The owner/private chef behind The Passion Plate discusses her Easy-Bake Oven, taking a leap of faith, and her zeal for food.
How did you get into cooking?
I knew I loved to cook when I got my Easy-Bake Oven. I could have cake in my room and all I needed was a lightbulb. I baked a lot of those cakes. I simultaneously realized that people like cakes and that I’m a people pleaser. It made me feel good to make them happy. Still does. At the beginning, I wasn’t a very good cook when I lived in Cincinnati in the ’80s. Then I moved to New York City to work in fashion and music. I started to bake cakes for people, make food for bands, record executives, Super Bowl parties. They loved the food. And I just loved that they loved it. I’m a glory hound.
What’s your specialty? What dishes are you known for?
I don’t have a style or specialty. I have a way of cooking. I’ve been called the “Queen of the Perfect Bite” for my appetizers. When you eat my food, it’s unexpected. That’s where “S.O.U.L.” comes from: Seasonal, Organic, Unexpected, and Local. You get a bit of sweet, a taste of savory, a little heat, umami in the back of the palate. People say, Ooh, what is that? I didn’t expect that! They tell me that they remember my cooking, that the flavors stay with them.
How long have you been running The Passion Plate?
I’ve been doing this officially since 2014.
Why did you want to start your own business as opposed to working in a restaurant setting?
Because I’m crazy! It just happened on a whim. I flew right into the flame. I didn’t plan it, it just happened. I was a bridal consultant at Bridal & Formal and also working at McCormick & Schmick’s and my friend Lisa Star said, Why don’t you just concentrate on your catering and personal cheffing? I couldn’t do both, so I just jumped. I leap-frogged into the next chapter in my life. I didn’t decide. Fate decided it for me.
What’s the most surprising thing you’ve learned by cooking for people?
That food can be so many different things to so many different people. It can be your boyfriend, your enemy, your grandmother’s love. When I interview clients—from millionaires to the rest of us—about the food they love the most, I find people mostly eat their childhood. Though their palates may have gotten a bit more sophisticated, healthier, what they really want are foods that they loved as a child. At the end of the day, there is nothing like a piece of chocolate cake to give you a hug. People who really know food understand what food can do for you. Food is love.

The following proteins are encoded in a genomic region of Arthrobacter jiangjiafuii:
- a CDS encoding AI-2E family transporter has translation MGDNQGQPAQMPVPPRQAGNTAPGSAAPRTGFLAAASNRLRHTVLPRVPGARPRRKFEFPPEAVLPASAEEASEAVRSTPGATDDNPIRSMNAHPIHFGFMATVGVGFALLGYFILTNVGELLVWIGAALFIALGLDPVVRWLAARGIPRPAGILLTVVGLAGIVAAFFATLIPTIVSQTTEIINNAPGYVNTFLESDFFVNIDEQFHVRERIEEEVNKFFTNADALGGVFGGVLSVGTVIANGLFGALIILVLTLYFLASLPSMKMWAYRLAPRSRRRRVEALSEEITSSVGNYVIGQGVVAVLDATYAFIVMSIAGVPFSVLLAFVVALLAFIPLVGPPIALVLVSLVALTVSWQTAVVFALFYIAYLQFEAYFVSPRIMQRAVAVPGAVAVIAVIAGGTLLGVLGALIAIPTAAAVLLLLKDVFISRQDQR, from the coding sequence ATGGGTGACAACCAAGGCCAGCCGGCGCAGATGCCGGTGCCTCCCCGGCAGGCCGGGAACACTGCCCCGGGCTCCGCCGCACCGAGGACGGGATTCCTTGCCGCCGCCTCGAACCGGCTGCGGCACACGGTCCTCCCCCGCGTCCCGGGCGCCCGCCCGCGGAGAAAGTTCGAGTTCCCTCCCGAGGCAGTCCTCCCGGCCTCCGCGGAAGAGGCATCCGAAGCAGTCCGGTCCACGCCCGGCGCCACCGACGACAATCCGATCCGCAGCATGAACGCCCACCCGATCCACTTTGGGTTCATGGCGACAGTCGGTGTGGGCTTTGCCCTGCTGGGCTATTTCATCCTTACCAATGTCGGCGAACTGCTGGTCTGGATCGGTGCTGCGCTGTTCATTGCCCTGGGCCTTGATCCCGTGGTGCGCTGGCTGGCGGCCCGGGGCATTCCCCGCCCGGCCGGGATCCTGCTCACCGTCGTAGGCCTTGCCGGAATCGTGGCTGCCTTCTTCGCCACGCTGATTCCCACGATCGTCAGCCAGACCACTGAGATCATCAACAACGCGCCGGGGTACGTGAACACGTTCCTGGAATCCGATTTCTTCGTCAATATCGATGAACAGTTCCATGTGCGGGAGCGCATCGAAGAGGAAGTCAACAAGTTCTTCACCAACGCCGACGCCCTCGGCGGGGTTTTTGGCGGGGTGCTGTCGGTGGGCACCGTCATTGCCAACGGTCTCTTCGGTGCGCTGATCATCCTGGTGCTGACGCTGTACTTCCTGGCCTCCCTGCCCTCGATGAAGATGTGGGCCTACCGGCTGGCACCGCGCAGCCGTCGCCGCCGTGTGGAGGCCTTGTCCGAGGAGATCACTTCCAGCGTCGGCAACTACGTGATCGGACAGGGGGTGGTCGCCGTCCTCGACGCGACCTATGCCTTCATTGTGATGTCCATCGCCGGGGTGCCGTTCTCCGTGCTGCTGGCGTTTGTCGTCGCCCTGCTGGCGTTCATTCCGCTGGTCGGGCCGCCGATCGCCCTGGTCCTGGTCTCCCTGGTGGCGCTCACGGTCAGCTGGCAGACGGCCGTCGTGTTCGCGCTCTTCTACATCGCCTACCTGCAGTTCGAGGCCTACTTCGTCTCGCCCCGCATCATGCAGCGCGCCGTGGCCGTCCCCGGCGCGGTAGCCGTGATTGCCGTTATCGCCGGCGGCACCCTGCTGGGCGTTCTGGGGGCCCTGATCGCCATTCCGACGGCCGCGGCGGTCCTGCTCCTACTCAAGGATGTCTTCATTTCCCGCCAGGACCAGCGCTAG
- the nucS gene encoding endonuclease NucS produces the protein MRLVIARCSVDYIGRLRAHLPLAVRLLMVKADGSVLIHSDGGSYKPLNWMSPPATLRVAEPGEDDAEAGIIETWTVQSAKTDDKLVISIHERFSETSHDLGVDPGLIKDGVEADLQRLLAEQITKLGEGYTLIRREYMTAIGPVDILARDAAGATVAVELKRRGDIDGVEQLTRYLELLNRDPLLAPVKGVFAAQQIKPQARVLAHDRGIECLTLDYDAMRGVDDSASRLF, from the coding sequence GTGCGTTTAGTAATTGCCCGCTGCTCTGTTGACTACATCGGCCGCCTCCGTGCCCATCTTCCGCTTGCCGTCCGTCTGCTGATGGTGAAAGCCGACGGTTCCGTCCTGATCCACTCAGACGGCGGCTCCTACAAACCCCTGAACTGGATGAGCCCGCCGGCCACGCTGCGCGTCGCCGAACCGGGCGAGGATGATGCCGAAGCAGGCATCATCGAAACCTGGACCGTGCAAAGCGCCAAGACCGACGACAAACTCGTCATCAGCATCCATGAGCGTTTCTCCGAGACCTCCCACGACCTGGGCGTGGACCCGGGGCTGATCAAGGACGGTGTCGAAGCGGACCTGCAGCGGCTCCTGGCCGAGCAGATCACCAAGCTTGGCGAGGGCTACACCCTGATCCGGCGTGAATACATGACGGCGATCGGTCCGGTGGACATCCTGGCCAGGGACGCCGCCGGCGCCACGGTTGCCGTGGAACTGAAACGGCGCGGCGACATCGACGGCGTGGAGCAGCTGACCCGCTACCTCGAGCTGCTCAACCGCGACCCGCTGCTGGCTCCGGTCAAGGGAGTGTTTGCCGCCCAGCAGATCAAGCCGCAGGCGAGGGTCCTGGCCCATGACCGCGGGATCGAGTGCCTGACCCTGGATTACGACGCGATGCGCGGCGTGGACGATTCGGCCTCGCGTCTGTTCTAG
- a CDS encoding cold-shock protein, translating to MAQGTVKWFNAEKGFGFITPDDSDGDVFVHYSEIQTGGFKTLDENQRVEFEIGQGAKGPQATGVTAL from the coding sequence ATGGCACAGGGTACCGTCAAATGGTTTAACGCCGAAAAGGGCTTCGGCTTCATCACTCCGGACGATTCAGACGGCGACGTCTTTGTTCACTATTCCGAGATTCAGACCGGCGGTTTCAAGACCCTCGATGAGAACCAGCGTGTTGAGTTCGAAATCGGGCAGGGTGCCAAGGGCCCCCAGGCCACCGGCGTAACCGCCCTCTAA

Are there any lessons from your time in the fashion and music industries that you use now?
Everyone has their go-to. In fashion, you have your trusted little black dress. In music, DJs have that song they know is going to make people throw their hands in the air. In food, you have your go-to favorite meal that you can eat over and over again because it’s easy and comforting. Like your favorite cashmere sweater.
Have you learned any new skills/techniques as a result of the pandemic?
I’ve learned I can grow four arms and two heads. Yes, I can do 15 things at once! Seriously, I’ve learned to be more flexible. I thought I was before, but now I’ve learned what’s worth stressing over and what I need to let go. Pick your battles. The pandemic brought out the best and worst in people, so I try to remember that everyone has a back story that I’m not privy to. I’m still a lovely, high-strung woman, but a bit wiser when it comes to stress.
Anything else you want our readers to know?
Frankly, I’d love everyone to try my food! I want people to know how passionate I am about what I do. I love feeding people and showing love through food. It’s hard work. Every day I want to quit, but the minute I get behind that stove and the water starts boiling and I start sautéing, I know that that is where I’m supposed to be. I know it’s a cliché, but it’s not work if you love what you do. If you have a passion for something, don’t give it up. Go for it. Stick with it. It’ll be worth the blood, sweat, and tears. And burns!
The Passion Plate (at Findlay Kitchen), 1719 Elm St., Over-the-Rhine